The way that the foot functions or works can have a significant influence on the rest of the body. The feet are generally thought to be the foundation of the body and just like the tall building comparison, if that foundation is not correct, then something can go wrong above. There are numerous kinds of dysfunctional problems that will affect that foundation and how the foot interacts with the ground. That interaction will have numerous affects further up the body.
One of the issues that can go wrong is something that is generally called “overpronation”. This word is often used and abused, so probably should be avoided. The term relates to the foot rolling inwards at the ankle joint as well as the arch of the foot collapsing. This is quite a normal motion and is only a concern if there to an excessive amount of it. Why the term is such a problem is that there is no consensus about what is too much and what is normal. This can lead to plenty of indecision in research and in clinical practice, particularly when choices have to be made if the overpronation ought to be taken care of or not.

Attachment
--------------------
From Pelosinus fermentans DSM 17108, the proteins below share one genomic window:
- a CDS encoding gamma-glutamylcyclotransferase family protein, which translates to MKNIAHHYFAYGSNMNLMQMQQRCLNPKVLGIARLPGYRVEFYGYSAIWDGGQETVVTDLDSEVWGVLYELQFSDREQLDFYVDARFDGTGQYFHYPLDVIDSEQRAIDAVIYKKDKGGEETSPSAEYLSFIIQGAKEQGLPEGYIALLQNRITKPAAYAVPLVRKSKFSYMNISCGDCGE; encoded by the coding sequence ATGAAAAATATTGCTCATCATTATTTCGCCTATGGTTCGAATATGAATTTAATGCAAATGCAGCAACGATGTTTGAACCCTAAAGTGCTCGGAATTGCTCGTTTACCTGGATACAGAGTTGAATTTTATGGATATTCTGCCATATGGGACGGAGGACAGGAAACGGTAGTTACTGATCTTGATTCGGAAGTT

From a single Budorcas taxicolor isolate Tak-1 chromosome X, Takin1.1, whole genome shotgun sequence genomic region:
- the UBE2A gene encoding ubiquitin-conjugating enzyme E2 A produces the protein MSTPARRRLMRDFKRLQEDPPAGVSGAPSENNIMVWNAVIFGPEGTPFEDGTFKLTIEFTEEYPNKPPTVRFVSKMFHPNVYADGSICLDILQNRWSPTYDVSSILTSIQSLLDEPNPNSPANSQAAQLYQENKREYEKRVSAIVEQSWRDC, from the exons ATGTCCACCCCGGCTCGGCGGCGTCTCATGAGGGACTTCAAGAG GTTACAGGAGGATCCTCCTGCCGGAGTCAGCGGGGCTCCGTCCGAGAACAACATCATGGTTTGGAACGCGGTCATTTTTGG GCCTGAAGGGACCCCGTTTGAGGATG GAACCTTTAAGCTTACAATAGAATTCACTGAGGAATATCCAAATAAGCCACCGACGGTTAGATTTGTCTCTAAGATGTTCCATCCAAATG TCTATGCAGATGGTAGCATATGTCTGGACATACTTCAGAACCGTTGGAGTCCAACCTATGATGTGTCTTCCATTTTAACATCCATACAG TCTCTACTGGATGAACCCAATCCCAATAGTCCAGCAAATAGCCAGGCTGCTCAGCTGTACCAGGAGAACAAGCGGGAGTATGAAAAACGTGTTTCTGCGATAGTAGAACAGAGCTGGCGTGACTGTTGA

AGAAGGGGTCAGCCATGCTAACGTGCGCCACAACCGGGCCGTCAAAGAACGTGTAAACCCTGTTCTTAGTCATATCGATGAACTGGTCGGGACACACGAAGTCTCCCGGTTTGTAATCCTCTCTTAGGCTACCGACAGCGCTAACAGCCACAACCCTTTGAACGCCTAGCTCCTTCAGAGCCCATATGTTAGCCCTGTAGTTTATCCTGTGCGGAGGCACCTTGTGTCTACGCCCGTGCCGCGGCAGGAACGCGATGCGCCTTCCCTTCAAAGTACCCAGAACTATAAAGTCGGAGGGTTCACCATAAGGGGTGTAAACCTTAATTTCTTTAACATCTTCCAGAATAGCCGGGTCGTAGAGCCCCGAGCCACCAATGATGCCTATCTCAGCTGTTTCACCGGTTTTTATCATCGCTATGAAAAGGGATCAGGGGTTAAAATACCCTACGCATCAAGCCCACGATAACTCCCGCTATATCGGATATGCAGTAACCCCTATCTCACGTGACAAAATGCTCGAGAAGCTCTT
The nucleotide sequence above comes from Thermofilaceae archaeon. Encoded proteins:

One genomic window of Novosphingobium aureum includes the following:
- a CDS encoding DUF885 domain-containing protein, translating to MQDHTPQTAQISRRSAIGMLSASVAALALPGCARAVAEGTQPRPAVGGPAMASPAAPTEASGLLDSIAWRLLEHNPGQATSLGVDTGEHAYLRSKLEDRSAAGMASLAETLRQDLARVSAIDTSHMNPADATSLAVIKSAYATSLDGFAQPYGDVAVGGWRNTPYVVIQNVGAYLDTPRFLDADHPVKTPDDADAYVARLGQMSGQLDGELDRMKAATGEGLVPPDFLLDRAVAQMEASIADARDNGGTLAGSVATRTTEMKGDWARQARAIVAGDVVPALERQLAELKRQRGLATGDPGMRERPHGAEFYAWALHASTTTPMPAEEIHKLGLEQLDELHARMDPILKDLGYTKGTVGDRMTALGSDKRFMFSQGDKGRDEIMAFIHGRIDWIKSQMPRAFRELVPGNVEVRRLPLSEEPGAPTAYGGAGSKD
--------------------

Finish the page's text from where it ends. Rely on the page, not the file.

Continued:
The impact that this problem can have on the body are alleged to vary from bunions and heel spurs in the feet to lower leg and knee problems in athletes. There are several ways to treat it, again with a lot of difference of opinion among health professionals as to the best way to approach it. Pragmatically the treatment of the overpronation ought to be directed at the cause and there isn't any such thing as a one size fits all. When the condition is due to tight calf muscles, then stretching out of those muscles would be the reasonable therapy. If the problem is the control of muscles at the hip, then the treatment ought to be aimed at that. If the problem is due to weak foot muscles, then that's the best place to begin the therapy with exercises. If the concern is because of a bony alignment issue in the foot, then foot supports are often used.